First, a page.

"DEA agents and Hoffman tried to pressure me to implicate you but I refused, because I knew I would be fabricating testimony to implicate an innocent person," Garcia Lamela told Gil-Perenguez, according to a lawsuit he later filed.

Gil-Perenguez immediately contacted his attorney, Luis Guerra. Guerra relayed to Hoffman the information about Garcia Lamela's admission that his client was innocent.

"I went to Hoffman and said, 'You have the wrong guy. My guy is innocent,'" Guerra told Law.com. "She said she had other witnesses. Turns out the witnesses never existed," Guerra recounted.

After serving 19 months behind bars, which included one year in Colombia's Combita lockup, a place described by human rights activists as one of the most oppressive and notorious prisons in the world, US District Judge Donald Graham freed Gil-Perenguez in February 2009, finding that his voice had been wrongfully identified on the wiretaps.

Gil-Perenguez returned to Colombia wearing a "bad jacket." His fellow countrymen think he snitched on others to be released so early. He filed a $10 million wrongful arrest lawsuit against the US government, charging that he had been left jobless and in pain and suffering. But the US 11th Circuit Court of Appeals threw out the lawsuit, ruling that the US lacked jurisdiction and that it couldn't be sanctioned for "any claims arising in a foreign country."

"Our country is not supposed to be making these kinds of mistakes," Florida attorney Richard Diaz, who represented Gil-Perenguez  in the civil suit, told Law.com.

Hoffman and her colleagues have managed to win some convictions in these high-profile drug conspiracy cases, and given her hardball attitude and willingness to skirt -- if not cross over completely -- the bounds of prosecutorial misconduct, that comes as no surprise. But other Colombian defendants continue to be exonerated, with two more of them, Luis Alfonso Rubiano Ramos and Jose Norberto Mejia Cortez having their cases dismissed and going home in June.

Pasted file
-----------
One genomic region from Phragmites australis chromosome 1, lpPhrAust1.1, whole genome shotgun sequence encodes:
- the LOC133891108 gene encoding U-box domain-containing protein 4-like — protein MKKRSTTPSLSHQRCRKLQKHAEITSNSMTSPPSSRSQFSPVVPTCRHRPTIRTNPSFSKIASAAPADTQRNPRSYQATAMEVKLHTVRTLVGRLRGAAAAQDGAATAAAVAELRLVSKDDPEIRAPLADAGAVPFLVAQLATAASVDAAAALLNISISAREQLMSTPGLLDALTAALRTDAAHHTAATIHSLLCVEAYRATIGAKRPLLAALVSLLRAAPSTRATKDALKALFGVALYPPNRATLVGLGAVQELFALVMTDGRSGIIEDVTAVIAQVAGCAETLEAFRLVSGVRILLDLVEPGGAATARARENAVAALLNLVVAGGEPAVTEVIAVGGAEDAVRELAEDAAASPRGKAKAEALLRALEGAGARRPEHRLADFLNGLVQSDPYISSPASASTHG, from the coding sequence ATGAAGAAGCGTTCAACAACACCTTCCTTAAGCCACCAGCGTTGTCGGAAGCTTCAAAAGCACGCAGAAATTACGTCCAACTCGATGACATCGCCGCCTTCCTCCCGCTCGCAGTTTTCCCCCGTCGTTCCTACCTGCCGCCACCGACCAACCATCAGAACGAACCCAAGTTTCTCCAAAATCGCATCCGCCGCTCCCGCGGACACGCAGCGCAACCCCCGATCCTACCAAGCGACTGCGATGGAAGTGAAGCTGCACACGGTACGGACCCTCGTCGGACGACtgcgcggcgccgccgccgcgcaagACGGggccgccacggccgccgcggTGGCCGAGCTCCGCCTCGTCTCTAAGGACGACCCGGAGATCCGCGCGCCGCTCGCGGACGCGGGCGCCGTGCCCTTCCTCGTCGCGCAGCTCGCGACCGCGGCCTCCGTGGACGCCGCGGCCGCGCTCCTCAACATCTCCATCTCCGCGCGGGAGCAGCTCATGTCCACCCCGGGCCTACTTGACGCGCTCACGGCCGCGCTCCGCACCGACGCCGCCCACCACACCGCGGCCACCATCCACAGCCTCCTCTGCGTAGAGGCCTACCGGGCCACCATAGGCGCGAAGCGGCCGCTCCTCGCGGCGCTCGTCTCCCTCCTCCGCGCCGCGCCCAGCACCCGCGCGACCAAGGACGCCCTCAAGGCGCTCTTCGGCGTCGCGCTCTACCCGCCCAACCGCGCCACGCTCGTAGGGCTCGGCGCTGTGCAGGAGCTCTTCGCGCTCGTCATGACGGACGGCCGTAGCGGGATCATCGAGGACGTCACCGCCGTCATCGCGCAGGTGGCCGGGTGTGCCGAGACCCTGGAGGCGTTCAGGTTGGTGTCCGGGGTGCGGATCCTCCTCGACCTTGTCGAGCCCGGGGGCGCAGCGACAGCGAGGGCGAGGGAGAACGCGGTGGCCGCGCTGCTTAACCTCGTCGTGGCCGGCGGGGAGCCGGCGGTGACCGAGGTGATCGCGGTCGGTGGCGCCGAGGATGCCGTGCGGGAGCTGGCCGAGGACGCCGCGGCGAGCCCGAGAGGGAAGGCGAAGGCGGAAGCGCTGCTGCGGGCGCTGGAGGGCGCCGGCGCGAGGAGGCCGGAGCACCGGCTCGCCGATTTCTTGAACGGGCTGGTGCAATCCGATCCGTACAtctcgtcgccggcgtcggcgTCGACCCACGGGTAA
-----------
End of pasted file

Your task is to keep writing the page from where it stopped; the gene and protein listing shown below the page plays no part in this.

Dr. Ali Shaygan

Dr. Ali Shaygan has nothing to do with Colombian drug trafficking conspiracies, but his case is yet another example of Hoffman's prosecutorial overreach. As previously reported in the Chronicle, Shaygan was charged with overprescribing narcotics as part of the federal government's campaign against prescription drug abuse, but later acquitted.

After his acquittal, Shaygan won a $600,000 judgment against Hoffman and another federal prosecutor, with the judge in the case finding their conduct in attempting to influence witnesses and deny potentially exculpatory evidence to the defense so "profoundly disturbing that it raises troubling issues about the integrity of those who wield enormous power over the people they prosecute."

That judgment was overturned by the 11th US Circuit Court of Appeals. Shaygan and his supporters sought review at the US Supreme Court, but were turned down. In the meantime, Hoffman is still on the job in Miami and, if her work on the big drug investigations is any indication, still bumping up against the rules without serious professional consequence. Prosecutorial misconduct still seems to be a bridge too far for the American criminal justice system to address.

Miami, FL
United States

HUGE: Sanjay Gupta Apologizes for Anti-Marijuana Stance, Slams DEA

In a commentary on cnn.com this morning, CNN Chief Medical Correspondent Dr. Sanjay Gupta endorsed medical marijuana -- and apologized for not doing so sooner:

Reading... papers [about medical marijuana] five years ago, it was hard to make a case for [it]... I... wrote about this in a TIME magazine article, back in 2009, titled "Why I would Vote No on Pot."
 
... I didn't look hard enough.. I didn't look far enough. I didn't review papers from smaller labs in other countries doing some remarkable research, and I was too dismissive of the loud chorus of legitimate patients whose symptoms improved on cannabis...

I mistakenly believed the Drug Enforcement Agency listed marijuana as a schedule 1 substance because of sound scientific proof... Surely, they must have quality reasoning as to why marijuana is in the category of the most dangerous drugs that have "no accepted medicinal use and a high potential for abuse."